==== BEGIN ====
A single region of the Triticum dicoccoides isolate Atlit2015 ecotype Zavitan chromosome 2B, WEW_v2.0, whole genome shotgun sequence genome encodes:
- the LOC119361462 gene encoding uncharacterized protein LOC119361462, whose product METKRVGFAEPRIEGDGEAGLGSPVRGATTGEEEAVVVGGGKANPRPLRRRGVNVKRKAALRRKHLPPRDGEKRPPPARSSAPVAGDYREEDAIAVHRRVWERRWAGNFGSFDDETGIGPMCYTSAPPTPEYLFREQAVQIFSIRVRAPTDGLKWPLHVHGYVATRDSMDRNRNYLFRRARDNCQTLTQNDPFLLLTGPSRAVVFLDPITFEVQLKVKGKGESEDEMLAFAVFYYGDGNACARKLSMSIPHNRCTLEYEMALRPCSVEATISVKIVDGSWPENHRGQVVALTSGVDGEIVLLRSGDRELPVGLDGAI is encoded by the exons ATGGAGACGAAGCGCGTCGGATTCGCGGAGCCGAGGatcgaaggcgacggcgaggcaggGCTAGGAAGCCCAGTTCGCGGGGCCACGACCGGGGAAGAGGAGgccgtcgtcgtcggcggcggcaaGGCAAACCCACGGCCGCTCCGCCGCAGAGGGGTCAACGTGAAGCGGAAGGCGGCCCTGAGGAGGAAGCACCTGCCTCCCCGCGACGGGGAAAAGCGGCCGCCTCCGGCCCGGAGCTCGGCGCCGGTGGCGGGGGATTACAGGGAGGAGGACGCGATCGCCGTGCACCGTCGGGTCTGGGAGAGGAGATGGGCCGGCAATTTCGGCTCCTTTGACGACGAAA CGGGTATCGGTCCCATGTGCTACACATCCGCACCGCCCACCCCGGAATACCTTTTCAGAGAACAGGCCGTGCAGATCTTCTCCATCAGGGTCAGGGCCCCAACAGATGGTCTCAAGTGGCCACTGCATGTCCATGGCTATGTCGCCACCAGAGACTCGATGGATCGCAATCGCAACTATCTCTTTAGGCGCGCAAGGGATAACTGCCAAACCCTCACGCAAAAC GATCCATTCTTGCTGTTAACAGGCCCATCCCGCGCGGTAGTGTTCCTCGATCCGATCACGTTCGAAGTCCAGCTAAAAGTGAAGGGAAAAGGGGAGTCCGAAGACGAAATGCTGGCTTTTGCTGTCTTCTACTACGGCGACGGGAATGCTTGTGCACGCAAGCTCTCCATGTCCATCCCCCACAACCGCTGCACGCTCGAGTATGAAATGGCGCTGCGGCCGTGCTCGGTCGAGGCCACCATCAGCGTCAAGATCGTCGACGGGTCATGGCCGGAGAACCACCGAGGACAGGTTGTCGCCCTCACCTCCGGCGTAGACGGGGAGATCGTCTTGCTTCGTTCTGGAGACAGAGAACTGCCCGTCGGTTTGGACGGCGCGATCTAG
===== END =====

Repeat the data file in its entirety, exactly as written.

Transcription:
A single region of the Triticum dicoccoides isolate Atlit2015 ecotype Zavitan chromosome 2B, WEW_v2.0, whole genome shotgun sequence genome encodes:
- the LOC119361462 gene encoding uncharacterized protein LOC119361462, whose product METKRVGFAEPRIEGDGEAGLGSPVRGATTGEEEAVVVGGGKANPRPLRRRGVNVKRKAALRRKHLPPRDGEKRPPPARSSAPVAGDYREEDAIAVHRRVWERRWAGNFGSFDDETGIGPMCYTSAPPTPEYLFREQAVQIFSIRVRAPTDGLKWPLHVHGYVATRDSMDRNRNYLFRRARDNCQTLTQNDPFLLLTGPSRAVVFLDPITFEVQLKVKGKGESEDEMLAFAVFYYGDGNACARKLSMSIPHNRCTLEYEMALRPCSVEATISVKIVDGSWPENHRGQVVALTSGVDGEIVLLRSGDRELPVGLDGAI is encoded by the exons ATGGAGACGAAGCGCGTCGGATTCGCGGAGCCGAGGatcgaaggcgacggcgaggcaggGCTAGGAAGCCCAGTTCGCGGGGCCACGACCGGGGAAGAGGAGgccgtcgtcgtcggcggcggcaaGGCAAACCCACGGCCGCTCCGCCGCAGAGGGGTCAACGTGAAGCGGAAGGCGGCCCTGAGGAGGAAGCACCTGCCTCCCCGCGACGGGGAAAAGCGGCCGCCTCCGGCCCGGAGCTCGGCGCCGGTGGCGGGGGATTACAGGGAGGAGGACGCGATCGCCGTGCACCGTCGGGTCTGGGAGAGGAGATGGGCCGGCAATTTCGGCTCCTTTGACGACGAAA CGGGTATCGGTCCCATGTGCTACACATCCGCACCGCCCACCCCGGAATACCTTTTCAGAGAACAGGCCGTGCAGATCTTCTCCATCAGGGTCAGGGCCCCAACAGATGGTCTCAAGTGGCCACTGCATGTCCATGGCTATGTCGCCACCAGAGACTCGATGGATCGCAATCGCAACTATCTCTTTAGGCGCGCAAGGGATAACTGCCAAACCCTCACGCAAAAC GATCCATTCTTGCTGTTAACAGGCCCATCCCGCGCGGTAGTGTTCCTCGATCCGATCACGTTCGAAGTCCAGCTAAAAGTGAAGGGAAAAGGGGAGTCCGAAGACGAAATGCTGGCTTTTGCTGTCTTCTACTACGGCGACGGGAATGCTTGTGCACGCAAGCTCTCCATGTCCATCCCCCACAACCGCTGCACGCTCGAGTATGAAATGGCGCTGCGGCCGTGCTCGGTCGAGGCCACCATCAGCGTCAAGATCGTCGACGGGTCATGGCCGGAGAACCACCGAGGACAGGTTGTCGCCCTCACCTCCGGCGTAGACGGGGAGATCGTCTTGCTTCGTTCTGGAGACAGAGAACTGCCCGTCGGTTTGGACGGCGCGATCTAG